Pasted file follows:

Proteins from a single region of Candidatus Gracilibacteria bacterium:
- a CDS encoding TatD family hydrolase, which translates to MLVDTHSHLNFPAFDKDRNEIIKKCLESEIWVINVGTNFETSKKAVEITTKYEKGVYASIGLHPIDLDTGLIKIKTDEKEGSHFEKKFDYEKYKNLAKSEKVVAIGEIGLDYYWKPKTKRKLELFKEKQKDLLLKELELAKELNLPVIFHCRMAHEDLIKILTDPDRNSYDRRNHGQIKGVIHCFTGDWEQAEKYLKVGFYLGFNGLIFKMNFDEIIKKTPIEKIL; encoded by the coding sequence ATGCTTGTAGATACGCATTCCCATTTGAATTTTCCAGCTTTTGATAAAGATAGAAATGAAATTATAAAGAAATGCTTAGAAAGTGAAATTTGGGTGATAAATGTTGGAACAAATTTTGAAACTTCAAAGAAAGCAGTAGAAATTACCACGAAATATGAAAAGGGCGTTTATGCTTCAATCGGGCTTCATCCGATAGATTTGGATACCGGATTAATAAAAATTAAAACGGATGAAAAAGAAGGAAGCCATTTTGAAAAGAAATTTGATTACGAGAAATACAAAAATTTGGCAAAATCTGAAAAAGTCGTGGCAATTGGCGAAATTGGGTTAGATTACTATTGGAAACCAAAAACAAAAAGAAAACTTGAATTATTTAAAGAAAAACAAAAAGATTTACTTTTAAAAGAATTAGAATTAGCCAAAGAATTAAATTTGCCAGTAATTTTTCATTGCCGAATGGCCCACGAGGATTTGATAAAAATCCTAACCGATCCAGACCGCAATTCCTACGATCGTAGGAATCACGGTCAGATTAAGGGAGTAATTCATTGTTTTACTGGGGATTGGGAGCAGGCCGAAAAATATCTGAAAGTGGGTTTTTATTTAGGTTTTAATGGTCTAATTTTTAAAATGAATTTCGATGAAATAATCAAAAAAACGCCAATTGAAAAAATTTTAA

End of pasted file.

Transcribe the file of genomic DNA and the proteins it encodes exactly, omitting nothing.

Proteins from a single region of Candidatus Gracilibacteria bacterium:
- a CDS encoding TatD family hydrolase, which translates to MLVDTHSHLNFPAFDKDRNEIIKKCLESEIWVINVGTNFETSKKAVEITTKYEKGVYASIGLHPIDLDTGLIKIKTDEKEGSHFEKKFDYEKYKNLAKSEKVVAIGEIGLDYYWKPKTKRKLELFKEKQKDLLLKELELAKELNLPVIFHCRMAHEDLIKILTDPDRNSYDRRNHGQIKGVIHCFTGDWEQAEKYLKVGFYLGFNGLIFKMNFDEIIKKTPIEKIL; encoded by the coding sequence ATGCTTGTAGATACGCATTCCCATTTGAATTTTCCAGCTTTTGATAAAGATAGAAATGAAATTATAAAGAAATGCTTAGAAAGTGAAATTTGGGTGATAAATGTTGGAACAAATTTTGAAACTTCAAAGAAAGCAGTAGAAATTACCACGAAATATGAAAAGGGCGTTTATGCTTCAATCGGGCTTCATCCGATAGATTTGGATACCGGATTAATAAAAATTAAAACGGATGAAAAAGAAGGAAGCCATTTTGAAAAGAAATTTGATTACGAGAAATACAAAAATTTGGCAAAATCTGAAAAAGTCGTGGCAATTGGCGAAATTGGGTTAGATTACTATTGGAAACCAAAAACAAAAAGAAAACTTGAATTATTTAAAGAAAAACAAAAAGATTTACTTTTAAAAGAATTAGAATTAGCCAAAGAATTAAATTTGCCAGTAATTTTTCATTGCCGAATGGCCCACGAGGATTTGATAAAAATCCTAACCGATCCAGACCGCAATTCCTACGATCGTAGGAATCACGGTCAGATTAAGGGAGTAATTCATTGTTTTACTGGGGATTGGGAGCAGGCCGAAAAATATCTGAAAGTGGGTTTTTATTTAGGTTTTAATGGTCTAATTTTTAAAATGAATTTCGATGAAATAATCAAAAAAACGCCAATTGAAAAAATTTTAA